In a telephone interview from his Virginia home, Walter T. Perkins said school officials at the Groton School overreacted to a prank and failed to show any compassion to his son.

He accused the school of pushing his son over the edge by punishing him too harshly and ignoring the impact on the teenager, who had depression and had previously complained of being bullied.

Richard B. Commons, the headmaster, declined to comment on the bullying allegations or the ongoing investigation into alleged bullying at the school by the Middlesex district attorney’s office.

But he released a statement that said he told students about the suicide during a chapel service last month, and, “Through prayers, hymns, tears, and grieving, those present expressed what this boy meant to us. We mourn his loss as we continue to ensure the health and well being of all those in our care. This boy and his family continue to be in our thoughts and prayers.’’

Perkins said his son was one of three students accused of putting doctored images of a classmate on the Internet with sexually explicit, antigay remarks and that Commons characterized it as a hate crime, bullying, and harassment.

Perkins said his son “messed up’’ but did not intend to hurt anyone, and had been bullied weeks earlier when students called him antigay slurs because he put pink streaks in his hair to support breast cancer awareness.

He said his son, who had been at the Groton School for three years, was warned that if he didn’t withdraw, he would be expelled and it would appear on his record. He said the other two boys were suspended but allowed to return to school.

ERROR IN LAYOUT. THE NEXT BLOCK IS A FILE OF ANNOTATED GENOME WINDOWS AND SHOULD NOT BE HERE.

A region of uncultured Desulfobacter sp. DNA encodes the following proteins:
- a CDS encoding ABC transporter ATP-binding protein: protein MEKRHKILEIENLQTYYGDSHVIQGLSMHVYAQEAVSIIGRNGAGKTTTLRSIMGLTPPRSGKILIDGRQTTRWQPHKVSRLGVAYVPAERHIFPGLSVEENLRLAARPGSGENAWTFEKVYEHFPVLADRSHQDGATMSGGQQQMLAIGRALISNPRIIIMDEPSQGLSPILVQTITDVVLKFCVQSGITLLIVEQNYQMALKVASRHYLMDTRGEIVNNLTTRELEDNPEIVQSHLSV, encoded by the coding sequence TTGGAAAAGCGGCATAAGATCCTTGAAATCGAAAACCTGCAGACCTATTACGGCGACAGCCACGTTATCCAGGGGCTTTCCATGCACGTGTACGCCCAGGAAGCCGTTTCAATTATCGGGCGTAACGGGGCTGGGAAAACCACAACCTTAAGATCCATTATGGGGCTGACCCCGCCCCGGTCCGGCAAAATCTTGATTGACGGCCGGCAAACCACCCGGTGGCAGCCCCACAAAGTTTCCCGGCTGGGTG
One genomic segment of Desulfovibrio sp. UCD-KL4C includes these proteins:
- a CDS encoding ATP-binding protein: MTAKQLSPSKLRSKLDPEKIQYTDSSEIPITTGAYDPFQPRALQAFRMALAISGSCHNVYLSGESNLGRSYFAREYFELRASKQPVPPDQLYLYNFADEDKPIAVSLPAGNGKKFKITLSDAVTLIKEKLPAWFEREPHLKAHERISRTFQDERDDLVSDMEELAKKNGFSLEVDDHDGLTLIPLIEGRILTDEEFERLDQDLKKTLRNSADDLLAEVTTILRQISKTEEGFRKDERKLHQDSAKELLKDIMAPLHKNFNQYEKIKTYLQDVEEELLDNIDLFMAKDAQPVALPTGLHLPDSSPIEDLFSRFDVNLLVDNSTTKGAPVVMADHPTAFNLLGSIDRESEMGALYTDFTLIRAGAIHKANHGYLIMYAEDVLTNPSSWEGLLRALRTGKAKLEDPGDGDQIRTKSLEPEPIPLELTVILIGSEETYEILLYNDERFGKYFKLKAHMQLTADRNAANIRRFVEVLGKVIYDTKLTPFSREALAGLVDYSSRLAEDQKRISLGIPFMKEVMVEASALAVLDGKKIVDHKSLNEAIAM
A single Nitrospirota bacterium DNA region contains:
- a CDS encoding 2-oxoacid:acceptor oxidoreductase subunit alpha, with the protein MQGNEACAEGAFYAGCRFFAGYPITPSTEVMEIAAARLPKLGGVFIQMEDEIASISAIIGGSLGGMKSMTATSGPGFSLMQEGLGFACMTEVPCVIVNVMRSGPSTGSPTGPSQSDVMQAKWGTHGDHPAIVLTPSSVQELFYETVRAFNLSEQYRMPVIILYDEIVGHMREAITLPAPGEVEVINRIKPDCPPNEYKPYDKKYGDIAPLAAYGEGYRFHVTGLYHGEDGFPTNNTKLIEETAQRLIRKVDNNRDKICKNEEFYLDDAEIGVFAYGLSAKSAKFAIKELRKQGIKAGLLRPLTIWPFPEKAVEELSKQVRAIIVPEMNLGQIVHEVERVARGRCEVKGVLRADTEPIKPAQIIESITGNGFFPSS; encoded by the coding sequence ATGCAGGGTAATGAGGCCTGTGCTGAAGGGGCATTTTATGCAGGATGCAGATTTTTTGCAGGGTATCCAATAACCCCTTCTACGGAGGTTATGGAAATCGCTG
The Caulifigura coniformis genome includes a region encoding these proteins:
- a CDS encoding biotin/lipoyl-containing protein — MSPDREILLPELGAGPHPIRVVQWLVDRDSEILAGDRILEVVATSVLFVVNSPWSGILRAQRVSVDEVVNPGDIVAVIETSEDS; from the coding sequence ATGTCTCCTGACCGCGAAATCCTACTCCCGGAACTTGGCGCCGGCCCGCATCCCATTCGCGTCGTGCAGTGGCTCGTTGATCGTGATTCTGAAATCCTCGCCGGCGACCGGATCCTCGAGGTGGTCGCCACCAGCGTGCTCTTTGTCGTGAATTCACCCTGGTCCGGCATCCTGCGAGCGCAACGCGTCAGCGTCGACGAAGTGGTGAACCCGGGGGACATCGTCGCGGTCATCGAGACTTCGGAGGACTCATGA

In an Oct. 5 posting on his Facebook page, Hunter Perkins wrote, “I’m leaving. Don’t know when or how, but I know why and that doesn’t make it any better. Good bye.’’

Perkins said his son had one prior infraction at the school, for lying by saying he skipped class to go to the infirmary, when he was talking with his girlfriend. The teenager was on medication for depression and attention deficit hyperactivity disorder, and had received psychiatric treatment last year for purposely cutting himself, the father said.

Perkins said his son wanted to fight his expulsion and present evidence to the school that many classmates had been “carrying on worse than him’’ in postings on MySpace and Facebook, but the father urged him to find another school. He said his son killed himself after they fought over what he should do.

Middlesex District Attorney Gerard T. Leone Jr. said his office learned of the bullying allegations from media inquiries after Perkins’s suicide, and is investigating whether criminal charges should be brought against any students.

He said the school is cooperating with prosecutors. The Groton School did not alert authorities to the recent case, according to police and prosecutors.

A new state antibullying law — enacted in May following the suicides of two alleged victims of bullying, 15-year-old Phoebe Prince in South Hadley and 11-year-old Carl Joseph Walter-Hoover in Springfield — requires teachers to report bullying to administrators, who must investigate. Schools must notify police if they believe criminal charges should be pursued.

Prosecutors were at Groton last week interviewing witnesses, according to a spokeswoman for Leone’s office.

Shelley Murphy can be reached at